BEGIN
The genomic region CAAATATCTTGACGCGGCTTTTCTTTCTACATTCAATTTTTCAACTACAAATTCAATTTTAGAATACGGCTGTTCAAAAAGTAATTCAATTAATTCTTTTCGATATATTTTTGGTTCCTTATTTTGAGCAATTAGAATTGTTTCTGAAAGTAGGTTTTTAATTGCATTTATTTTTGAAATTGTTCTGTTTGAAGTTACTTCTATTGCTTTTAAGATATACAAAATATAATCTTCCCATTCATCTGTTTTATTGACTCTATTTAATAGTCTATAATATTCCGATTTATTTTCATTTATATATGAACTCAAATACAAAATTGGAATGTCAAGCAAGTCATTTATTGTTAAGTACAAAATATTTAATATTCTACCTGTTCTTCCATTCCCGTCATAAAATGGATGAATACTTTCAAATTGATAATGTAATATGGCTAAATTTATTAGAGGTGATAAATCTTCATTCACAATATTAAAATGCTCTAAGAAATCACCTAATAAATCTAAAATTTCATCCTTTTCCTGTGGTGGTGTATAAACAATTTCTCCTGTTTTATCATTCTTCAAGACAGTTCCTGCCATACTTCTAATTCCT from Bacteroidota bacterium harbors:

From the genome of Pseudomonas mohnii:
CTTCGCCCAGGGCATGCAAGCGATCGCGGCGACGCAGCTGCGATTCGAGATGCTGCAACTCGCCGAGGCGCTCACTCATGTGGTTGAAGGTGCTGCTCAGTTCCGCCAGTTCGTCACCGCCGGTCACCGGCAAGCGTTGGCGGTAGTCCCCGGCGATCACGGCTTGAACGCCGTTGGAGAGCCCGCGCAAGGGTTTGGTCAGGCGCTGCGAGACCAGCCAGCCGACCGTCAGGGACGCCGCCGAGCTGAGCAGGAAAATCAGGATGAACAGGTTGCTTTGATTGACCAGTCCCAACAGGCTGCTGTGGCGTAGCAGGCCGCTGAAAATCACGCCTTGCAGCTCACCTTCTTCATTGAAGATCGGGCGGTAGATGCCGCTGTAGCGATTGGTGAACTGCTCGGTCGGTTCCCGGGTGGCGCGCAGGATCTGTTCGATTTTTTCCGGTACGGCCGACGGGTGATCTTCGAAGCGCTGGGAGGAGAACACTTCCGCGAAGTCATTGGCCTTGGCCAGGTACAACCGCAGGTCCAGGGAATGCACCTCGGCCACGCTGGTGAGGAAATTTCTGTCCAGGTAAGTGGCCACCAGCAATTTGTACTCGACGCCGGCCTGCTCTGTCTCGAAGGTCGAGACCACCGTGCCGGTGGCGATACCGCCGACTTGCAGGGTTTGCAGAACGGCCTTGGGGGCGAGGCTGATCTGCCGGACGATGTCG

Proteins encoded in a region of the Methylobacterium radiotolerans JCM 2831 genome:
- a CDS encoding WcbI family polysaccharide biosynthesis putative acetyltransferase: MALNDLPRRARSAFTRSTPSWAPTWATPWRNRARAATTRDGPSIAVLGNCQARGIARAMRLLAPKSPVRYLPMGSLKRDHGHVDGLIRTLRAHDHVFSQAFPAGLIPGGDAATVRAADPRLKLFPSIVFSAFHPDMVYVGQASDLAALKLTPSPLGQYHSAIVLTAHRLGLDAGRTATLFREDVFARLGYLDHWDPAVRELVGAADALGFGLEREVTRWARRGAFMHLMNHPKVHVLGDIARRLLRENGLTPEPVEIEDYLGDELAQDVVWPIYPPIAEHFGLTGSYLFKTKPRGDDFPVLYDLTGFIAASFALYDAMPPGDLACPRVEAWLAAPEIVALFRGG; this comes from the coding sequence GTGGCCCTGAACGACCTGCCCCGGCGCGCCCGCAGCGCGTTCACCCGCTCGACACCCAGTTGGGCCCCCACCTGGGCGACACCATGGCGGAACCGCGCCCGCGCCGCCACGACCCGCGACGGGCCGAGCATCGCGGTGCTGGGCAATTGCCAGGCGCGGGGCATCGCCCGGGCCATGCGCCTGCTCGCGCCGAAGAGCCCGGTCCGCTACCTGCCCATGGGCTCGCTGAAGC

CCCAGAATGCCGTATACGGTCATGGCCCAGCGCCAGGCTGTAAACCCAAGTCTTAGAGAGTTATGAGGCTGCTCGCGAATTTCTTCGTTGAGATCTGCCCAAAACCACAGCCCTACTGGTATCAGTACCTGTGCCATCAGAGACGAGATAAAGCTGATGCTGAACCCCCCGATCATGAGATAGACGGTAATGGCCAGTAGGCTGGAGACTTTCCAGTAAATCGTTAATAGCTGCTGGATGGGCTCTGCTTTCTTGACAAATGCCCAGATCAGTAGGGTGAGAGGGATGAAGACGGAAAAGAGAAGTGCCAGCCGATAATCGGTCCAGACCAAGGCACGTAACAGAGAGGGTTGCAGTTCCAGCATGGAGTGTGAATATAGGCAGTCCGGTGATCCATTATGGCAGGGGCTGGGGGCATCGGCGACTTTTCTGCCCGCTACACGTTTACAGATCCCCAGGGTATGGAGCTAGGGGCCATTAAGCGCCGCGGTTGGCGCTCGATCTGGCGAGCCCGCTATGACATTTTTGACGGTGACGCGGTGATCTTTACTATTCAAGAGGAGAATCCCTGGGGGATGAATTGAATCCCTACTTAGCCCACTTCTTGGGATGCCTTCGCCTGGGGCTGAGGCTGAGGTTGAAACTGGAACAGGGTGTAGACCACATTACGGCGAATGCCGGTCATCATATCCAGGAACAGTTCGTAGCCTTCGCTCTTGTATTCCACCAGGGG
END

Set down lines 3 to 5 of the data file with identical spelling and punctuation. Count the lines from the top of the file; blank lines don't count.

CTTCGCCCAGGGCATGCAAGCGATCGCGGCGACGCAGCTGCGATTCGAGATGCTGCAACTCGCCGAGGCGCTCACTCATGTGGTTGAAGGTGCTGCTCAGTTCCGCCAGTTCGTCACCGCCGGTCACCGGCAAGCGTTGGCGGTAGTCCCCGGCGATCACGGCTTGAACGCCGTTGGAGAGCCCGCGCAAGGGTTTGGTCAGGCGCTGCGAGACCAGCCAGCCGACCGTCAGGGACGCCGCCGAGCTGAGCAGGAAAATCAGGATGAACAGGTTGCTTTGATTGACCAGTCCCAACAGGCTGCTGTGGCGTAGCAGGCCGCTGAAAATCACGCCTTGCAGCTCACCTTCTTCATTGAAGATCGGGCGGTAGATGCCGCTGTAGCGATTGGTGAACTGCTCGGTCGGTTCCCGGGTGGCGCGCAGGATCTGTTCGATTTTTTCCGGTACGGCCGACGGGTGATCTTCGAAGCGCTGGGAGGAGAACACTTCCGCGAAGTCATTGGCCTTGGCCAGGTACAACCGCAGGTCCAGGGAATGCACCTCGGCCACGCTGGTGAGGAAATTTCTGTCCAGGTAAGTGGCCACCAGCAATTTGTACTCGACGCCGGCCTGCTCTGTCTCGAAGGTCGAGACCACCGTGCCGGTGGCGATACCGCCGACTTGCAGGGTTTGCAGAACGGCCTTGGGGGCGAGGCTGATCTGCCGGACGATGTCG

Proteins encoded in a region of the Methylobacterium radiotolerans JCM 2831 genome:
- a CDS encoding WcbI family polysaccharide biosynthesis putative acetyltransferase: MALNDLPRRARSAFTRSTPSWAPTWATPWRNRARAATTRDGPSIAVLGNCQARGIARAMRLLAPKSPVRYLPMGSLKRDHGHVDGLIRTLRAHDHVFSQAFPAGLIPGGDAATVRAADPRLKLFPSIVFSAFHPDMVYVGQASDLAALKLTPSPLGQYHSAIVLTAHRLGLDAGRTATLFREDVFARLGYLDHWDPAVRELVGAADALGFGLEREVTRWARRGAFMHLMNHPKVHVLGDIARRLLRENGLTPEPVEIEDYLGDELAQDVVWPIYPPIAEHFGLTGSYLFKTKPRGDDFPVLYDLTGFIAASFALYDAMPPGDLACPRVEAWLAAPEIVALFRGG; this comes from the coding sequence GTGGCCCTGAACGACCTGCCCCGGCGCGCCCGCAGCGCGTTCACCCGCTCGACACCCAGTTGGGCCCCCACCTGGGCGACACCATGGCGGAACCGCGCCCGCGCCGCCACGACCCGCGACGGGCCGAGCATCGCGGTGCTGGGCAATTGCCAGGCGCGGGGCATCGCCCGGGCCATGCGCCTGCTCGCGCCGAAGAGCCCGGTCCGCTACCTGCCCATGGGCTCGCTGAAGC